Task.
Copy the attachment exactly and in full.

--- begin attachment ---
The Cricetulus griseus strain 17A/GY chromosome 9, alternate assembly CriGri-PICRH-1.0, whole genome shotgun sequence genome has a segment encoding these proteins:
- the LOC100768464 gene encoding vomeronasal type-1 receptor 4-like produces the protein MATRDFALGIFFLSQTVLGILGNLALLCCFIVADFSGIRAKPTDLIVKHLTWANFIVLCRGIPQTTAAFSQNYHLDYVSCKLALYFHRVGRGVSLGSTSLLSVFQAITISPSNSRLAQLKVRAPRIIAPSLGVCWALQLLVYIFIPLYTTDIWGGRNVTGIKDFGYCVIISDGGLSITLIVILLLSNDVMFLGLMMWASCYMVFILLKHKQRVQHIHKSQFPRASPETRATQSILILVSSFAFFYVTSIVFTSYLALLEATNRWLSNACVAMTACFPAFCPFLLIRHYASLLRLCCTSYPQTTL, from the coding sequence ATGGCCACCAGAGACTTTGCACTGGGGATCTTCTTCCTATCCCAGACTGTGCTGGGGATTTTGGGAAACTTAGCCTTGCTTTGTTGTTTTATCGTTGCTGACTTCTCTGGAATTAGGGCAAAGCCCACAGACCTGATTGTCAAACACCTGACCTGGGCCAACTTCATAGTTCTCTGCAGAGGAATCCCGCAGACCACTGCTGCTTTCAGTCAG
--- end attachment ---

The Cricetulus griseus strain 17A/GY chromosome 9, alternate assembly CriGri-PICRH-1.0, whole genome shotgun sequence genome has a segment encoding these proteins:
- the LOC100768464 gene encoding vomeronasal type-1 receptor 4-like produces the protein MATRDFALGIFFLSQTVLGILGNLALLCCFIVADFSGIRAKPTDLIVKHLTWANFIVLCRGIPQTTAAFSQNYHLDYVSCKLALYFHRVGRGVSLGSTSLLSVFQAITISPSNSRLAQLKVRAPRIIAPSLGVCWALQLLVYIFIPLYTTDIWGGRNVTGIKDFGYCVIISDGGLSITLIVILLLSNDVMFLGLMMWASCYMVFILLKHKQRVQHIHKSQFPRASPETRATQSILILVSSFAFFYVTSIVFTSYLALLEATNRWLSNACVAMTACFPAFCPFLLIRHYASLLRLCCTSYPQTTL, from the coding sequence ATGGCCACCAGAGACTTTGCACTGGGGATCTTCTTCCTATCCCAGACTGTGCTGGGGATTTTGGGAAACTTAGCCTTGCTTTGTTGTTTTATCGTTGCTGACTTCTCTGGAATTAGGGCAAAGCCCACAGACCTGATTGTCAAACACCTGACCTGGGCCAACTTCATAGTTCTCTGCAGAGGAATCCCGCAGACCACTGCTGCTTTCAGTCAG